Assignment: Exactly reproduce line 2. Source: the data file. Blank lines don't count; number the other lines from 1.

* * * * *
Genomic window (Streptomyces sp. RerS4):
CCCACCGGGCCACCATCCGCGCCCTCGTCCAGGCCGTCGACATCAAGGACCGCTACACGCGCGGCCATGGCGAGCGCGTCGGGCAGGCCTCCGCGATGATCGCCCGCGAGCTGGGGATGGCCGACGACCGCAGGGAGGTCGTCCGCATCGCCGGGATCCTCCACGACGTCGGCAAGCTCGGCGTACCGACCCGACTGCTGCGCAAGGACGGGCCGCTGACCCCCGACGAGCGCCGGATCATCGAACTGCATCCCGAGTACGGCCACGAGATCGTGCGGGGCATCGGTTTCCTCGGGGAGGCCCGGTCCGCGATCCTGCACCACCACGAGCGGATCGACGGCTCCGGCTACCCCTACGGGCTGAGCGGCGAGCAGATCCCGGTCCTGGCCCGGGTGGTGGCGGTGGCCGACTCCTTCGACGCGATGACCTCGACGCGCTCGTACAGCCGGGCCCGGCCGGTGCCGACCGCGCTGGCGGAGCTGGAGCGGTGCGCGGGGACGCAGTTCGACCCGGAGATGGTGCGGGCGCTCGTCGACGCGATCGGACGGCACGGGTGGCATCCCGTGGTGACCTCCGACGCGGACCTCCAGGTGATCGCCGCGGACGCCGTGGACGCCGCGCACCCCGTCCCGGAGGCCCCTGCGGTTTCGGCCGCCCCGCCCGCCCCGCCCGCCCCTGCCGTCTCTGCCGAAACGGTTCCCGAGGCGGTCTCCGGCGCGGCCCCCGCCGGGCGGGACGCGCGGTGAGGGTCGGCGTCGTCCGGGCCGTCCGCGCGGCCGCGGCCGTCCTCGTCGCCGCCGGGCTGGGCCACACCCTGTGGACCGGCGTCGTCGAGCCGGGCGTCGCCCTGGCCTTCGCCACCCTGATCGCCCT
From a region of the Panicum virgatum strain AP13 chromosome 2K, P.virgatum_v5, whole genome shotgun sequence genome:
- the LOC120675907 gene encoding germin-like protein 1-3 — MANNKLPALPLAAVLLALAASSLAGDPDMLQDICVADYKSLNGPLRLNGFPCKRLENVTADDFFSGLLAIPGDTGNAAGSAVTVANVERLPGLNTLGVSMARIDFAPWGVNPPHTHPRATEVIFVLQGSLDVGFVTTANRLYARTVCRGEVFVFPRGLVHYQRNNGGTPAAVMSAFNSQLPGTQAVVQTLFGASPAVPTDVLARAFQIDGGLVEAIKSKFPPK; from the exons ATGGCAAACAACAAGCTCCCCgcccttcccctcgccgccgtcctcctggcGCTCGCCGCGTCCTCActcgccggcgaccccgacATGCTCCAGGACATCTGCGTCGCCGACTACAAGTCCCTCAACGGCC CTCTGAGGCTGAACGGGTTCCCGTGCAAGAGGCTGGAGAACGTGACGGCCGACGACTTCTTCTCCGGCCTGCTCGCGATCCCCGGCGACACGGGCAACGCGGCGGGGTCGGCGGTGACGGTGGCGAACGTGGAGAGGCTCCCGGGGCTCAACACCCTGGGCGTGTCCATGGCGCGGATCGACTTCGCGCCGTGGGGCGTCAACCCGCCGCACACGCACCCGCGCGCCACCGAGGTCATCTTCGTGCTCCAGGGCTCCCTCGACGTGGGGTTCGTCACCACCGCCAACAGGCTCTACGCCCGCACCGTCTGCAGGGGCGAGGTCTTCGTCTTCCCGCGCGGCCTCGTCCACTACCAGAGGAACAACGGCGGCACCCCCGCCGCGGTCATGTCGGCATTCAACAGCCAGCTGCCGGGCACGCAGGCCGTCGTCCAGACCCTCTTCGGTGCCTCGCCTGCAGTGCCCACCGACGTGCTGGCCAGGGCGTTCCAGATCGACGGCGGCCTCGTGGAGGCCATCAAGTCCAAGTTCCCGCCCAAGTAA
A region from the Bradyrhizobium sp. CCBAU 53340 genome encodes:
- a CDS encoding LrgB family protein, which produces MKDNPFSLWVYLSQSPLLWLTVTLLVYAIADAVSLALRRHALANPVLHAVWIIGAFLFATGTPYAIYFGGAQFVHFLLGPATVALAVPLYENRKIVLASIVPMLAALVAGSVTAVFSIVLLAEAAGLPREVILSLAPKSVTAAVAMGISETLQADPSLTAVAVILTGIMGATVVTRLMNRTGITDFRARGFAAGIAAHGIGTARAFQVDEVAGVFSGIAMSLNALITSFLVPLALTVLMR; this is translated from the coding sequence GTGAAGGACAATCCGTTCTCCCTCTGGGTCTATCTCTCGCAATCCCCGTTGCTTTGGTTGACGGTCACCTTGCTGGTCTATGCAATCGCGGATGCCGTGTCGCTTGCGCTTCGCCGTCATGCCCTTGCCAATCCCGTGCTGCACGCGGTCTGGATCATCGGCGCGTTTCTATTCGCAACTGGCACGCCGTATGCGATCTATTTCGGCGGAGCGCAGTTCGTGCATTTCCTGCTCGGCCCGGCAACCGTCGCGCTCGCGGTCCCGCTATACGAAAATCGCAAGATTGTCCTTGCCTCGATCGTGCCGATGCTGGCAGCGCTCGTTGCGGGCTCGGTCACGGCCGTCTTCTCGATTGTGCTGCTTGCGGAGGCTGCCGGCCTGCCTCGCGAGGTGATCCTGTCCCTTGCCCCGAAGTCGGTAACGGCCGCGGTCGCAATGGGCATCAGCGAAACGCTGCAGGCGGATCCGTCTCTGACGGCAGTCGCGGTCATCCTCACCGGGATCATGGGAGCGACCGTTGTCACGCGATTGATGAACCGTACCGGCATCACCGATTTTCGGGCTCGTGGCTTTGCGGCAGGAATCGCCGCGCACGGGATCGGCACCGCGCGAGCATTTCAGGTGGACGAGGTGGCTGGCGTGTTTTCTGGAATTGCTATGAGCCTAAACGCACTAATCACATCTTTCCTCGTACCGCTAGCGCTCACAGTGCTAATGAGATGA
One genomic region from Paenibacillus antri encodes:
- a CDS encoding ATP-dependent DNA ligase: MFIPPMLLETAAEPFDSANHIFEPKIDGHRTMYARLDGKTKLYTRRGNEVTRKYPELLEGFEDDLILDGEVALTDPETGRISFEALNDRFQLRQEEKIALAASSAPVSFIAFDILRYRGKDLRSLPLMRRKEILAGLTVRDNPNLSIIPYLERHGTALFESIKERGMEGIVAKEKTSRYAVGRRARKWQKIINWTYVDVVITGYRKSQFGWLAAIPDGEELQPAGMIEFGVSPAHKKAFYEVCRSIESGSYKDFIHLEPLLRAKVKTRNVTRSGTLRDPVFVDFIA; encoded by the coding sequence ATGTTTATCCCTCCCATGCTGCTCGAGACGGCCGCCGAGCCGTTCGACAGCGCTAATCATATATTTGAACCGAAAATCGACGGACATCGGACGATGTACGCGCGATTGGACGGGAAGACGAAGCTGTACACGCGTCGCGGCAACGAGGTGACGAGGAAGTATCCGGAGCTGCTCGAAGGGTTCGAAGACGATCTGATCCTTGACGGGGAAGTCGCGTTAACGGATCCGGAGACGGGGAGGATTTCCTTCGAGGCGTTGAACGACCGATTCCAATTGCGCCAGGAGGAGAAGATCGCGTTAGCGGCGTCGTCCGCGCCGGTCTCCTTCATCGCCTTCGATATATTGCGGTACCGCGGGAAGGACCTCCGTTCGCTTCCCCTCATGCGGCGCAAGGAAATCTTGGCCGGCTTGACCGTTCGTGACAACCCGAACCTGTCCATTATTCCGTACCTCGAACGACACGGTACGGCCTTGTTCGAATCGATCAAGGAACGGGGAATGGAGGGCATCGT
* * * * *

CCCACCGGGCCACCATCCGCGCCCTCGTCCAGGCCGTCGACATCAAGGACCGCTACACGCGCGGCCATGGCGAGCGCGTCGGGCAGGCCTCCGCGATGATCGCCCGCGAGCTGGGGATGGCCGACGACCGCAGGGAGGTCGTCCGCATCGCCGGGATCCTCCACGACGTCGGCAAGCTCGGCGTACCGACCCGACTGCTGCGCAAGGACGGGCCGCTGACCCCCGACGAGCGCCGGATCATCGAACTGCATCCCGAGTACGGCCACGAGATCGTGCGGGGCATCGGTTTCCTCGGGGAGGCCCGGTCCGCGATCCTGCACCACCACGAGCGGATCGACGGCTCCGGCTACCCCTACGGGCTGAGCGGCGAGCAGATCCCGGTCCTGGCCCGGGTGGTGGCGGTGGCCGACTCCTTCGACGCGATGACCTCGACGCGCTCGTACAGCCGGGCCCGGCCGGTGCCGACCGCGCTGGCGGAGCTGGAGCGGTGCGCGGGGACGCAGTTCGACCCGGAGATGGTGCGGGCGCTCGTCGACGCGATCGGACGGCACGGGTGGCATCCCGTGGTGACCTCCGACGCGGACCTCCAGGTGATCGCCGCGGACGCCGTGGACGCCGCGCACCCCGTCCCGGAGGCCCCTGCGGTTTCGGCCGCCCCGCCCGCCCCGCCCGCCCCTGCCGTCTCTGCCGAAACGGTTCCCGAGGCGGTCTCCGGCGCGGCCCCCGCCGGGCGGGACGCGCGGTGAGGGTCGGCGTCGTCCGGGCCGTCCGCGCGGCCGCGGCCGTCCTCGTCGCCGCCGGGCTGGGCCACACCCTGTGGACCGGCGTCGTCGAGCCGGGCGTCGCCCTGGCCTTCGCCACCCTGATCGCCCT